The top three legal issues that small businesses struggle with are misleading conduct, consumer guarantees and wrongly accepting payment, and the ACCC says accountants can play the vital role of trusted adviser in helping their clients to resolve any problems.
The Australian Competition and Consumer Commission (ACCC) deputy commissioner, Dr Michael Schaper, says accountants play a similar role with their small business customers as a general medical practitioner does with patients.
This special relationship has been highlighted following the ACCC’s release of its 2017 small business snapshot in March 2018, which identified misleading conduct, consumer guarantees and wrongly accepting payment as the top three issues that small businesses report.
Schaper says accountants provide a vital role in helping small business clients through these issues. Just as medical patients confide in their GP about a wide range of issues, not all of them medical, small business owners often turn to their accountant for advice not just on finance, but on wider questions around the law, human resources and competition.
“The GP is often the primary source of contact,” says Schaper. “I see the accountant in the same way. They are a primary source of contact and a trusted adviser, and people go to them for problem solving on issues from the law to employment regulations.
Even if they are not the person who can give the final answer they often give guidance on where the small business owner can go to next, he says.
Competition issues for small business
One of the likely next destinations for small business, after referral from their accountants, is the ACCC, which maintains a dedicated information line for small businesses and takes several hundred thousand calls each year in its role as the regulator of the Australian Competition and Consumer Act.
Some of these queries are referred to other agencies, such as the offices of state-based small business ombudsmen, or the Federal Government’s new franchising mediation adviser.
Around 5000 develop into reports which are logged by the ACCC, with the most common areas of concern being misleading conduct, scams and the mistaken acceptance of payments.
In 2017, these reports led to seven enforcement actions, including five for alleged breaches of the Franchising Code, and a total of A$177,000 in penalties.
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ACCC takes enforcement action
Each case, says Schaper, costs the ACCC just under an average of A$1 million to prosecute and will take up to a year to be resolved.
For this reason, the focus is on cases which have a wider impact, not on “he said, I said” disputes between two businesses.
“We ask ourselves ‘is this a matter which affects a whole industry or is it just a business-to-business dispute’,” says Schaper.
“If it affects a whole industry we are far more likely to take it on, because it sends a signal to the market and can deter others and change some behaviours.”
Another observation from Shaper is that small businesses “are not shrunken down large businesses”.
Decisions are likely to be made by the owner, who is frequently the operator, and other family members are often involved. Because of this, many small business complaints are more like consumer issues than those facing much larger corporates.
“In most small businesses, a family’s wealth is bound up in the enterprise, so the personal and the business are often not separated,” Schaper says.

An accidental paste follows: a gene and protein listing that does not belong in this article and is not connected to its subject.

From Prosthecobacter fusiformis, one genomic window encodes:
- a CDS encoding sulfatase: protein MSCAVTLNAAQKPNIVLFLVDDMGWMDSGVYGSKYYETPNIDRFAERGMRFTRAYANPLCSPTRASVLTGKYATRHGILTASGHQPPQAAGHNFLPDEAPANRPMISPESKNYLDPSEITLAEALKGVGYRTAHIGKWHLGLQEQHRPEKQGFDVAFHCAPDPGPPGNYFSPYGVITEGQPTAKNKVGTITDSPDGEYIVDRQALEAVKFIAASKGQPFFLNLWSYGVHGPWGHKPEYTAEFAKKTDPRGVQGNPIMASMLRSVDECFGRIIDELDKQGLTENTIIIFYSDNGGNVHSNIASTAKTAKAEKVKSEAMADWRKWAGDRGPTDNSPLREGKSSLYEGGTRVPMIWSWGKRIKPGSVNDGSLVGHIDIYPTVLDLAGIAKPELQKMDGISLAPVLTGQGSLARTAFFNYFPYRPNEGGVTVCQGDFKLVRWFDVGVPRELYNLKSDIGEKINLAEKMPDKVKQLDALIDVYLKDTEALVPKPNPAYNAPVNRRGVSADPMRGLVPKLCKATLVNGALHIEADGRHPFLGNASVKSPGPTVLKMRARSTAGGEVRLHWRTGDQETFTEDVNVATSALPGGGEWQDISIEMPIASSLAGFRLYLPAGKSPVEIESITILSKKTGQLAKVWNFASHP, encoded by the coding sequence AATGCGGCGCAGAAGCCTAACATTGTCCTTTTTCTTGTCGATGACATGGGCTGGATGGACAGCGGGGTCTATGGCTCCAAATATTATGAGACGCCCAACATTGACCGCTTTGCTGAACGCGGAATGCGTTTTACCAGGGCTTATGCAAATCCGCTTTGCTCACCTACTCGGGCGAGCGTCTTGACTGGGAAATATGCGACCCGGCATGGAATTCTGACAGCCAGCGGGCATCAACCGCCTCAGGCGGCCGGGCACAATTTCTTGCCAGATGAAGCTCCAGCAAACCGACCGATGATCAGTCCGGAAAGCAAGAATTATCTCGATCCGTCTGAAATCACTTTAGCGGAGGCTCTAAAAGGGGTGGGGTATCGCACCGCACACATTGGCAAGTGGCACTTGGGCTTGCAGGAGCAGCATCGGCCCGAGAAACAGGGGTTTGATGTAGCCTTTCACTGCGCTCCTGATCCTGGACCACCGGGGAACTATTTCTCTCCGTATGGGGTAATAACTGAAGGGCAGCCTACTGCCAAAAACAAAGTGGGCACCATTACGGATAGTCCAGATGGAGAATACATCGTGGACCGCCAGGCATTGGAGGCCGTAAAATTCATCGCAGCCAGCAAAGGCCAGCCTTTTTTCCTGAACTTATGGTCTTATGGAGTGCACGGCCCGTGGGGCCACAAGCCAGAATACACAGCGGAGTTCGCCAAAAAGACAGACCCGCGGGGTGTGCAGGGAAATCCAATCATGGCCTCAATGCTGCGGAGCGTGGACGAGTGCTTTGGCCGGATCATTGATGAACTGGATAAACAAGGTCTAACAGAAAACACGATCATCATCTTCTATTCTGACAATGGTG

“Like many personal matters, the small business person often won’t come forward until a matter is well advanced and is at a critical point. Many just try and solider on and deal with it themselves.”
Small business scams
An ongoing problem is scamming. Small businesses reported losing A$3 million to scams in 2017, but the real figure is likely to be much larger.
A common scam is the fake invoice, often only for several hundred dollars, which a business owner or bookkeeper will pay automatically.
“This issue is quite a sleeper,” says Schaper. “Often by the time they realise it wasn’t a bona fide bill it’s too late, and it’s a small amount anyway and just too hard to get back, so they shrug their shoulders and move on.”
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Small business and unfair contracts
In November 2016, the ACCC was charged with the task of protecting small businesses against the market power of larger competitors, when laws on unfair contract terms were extended to small businesses.
Standard form contracts are an ongoing issue and Schaper says there are a number of cases where contract clauses create major imbalances and a “loss or detriment” for smaller businesses. Rollover contracts, where businesses are debited year after year, are an example of this.
Another area is misleading claims and conduct which can impact on small business.
In 2015, the ACCC won a A$2.5 million judgment against supermarket giant Coles, which was claiming that bread baked offsite and then finished in a store was “freshly baked in store”.
The judgment, says Schaper, helped redress the imbalance for small independent bakeries often competing against Coles in the same shopping centres.
How accountants can help small business clients
Across all these issues, Schaper recognises the role of accountants as a major channel for complaints and enquiries.
Accountants, he says, act as a “gateway” for their clients, and appropriate advice can add value to their relationships and enhance their reputations.
A client might ask their accountant if they can make a particular claim in their advertising, and in these cases the accountant might recommend they go and talk with the ACCC, he says.
“Our message to accountants is that we don’t expect them to know our Act back to front, but we are happy to give them generalised information and we welcome their role, particularly in referral.”
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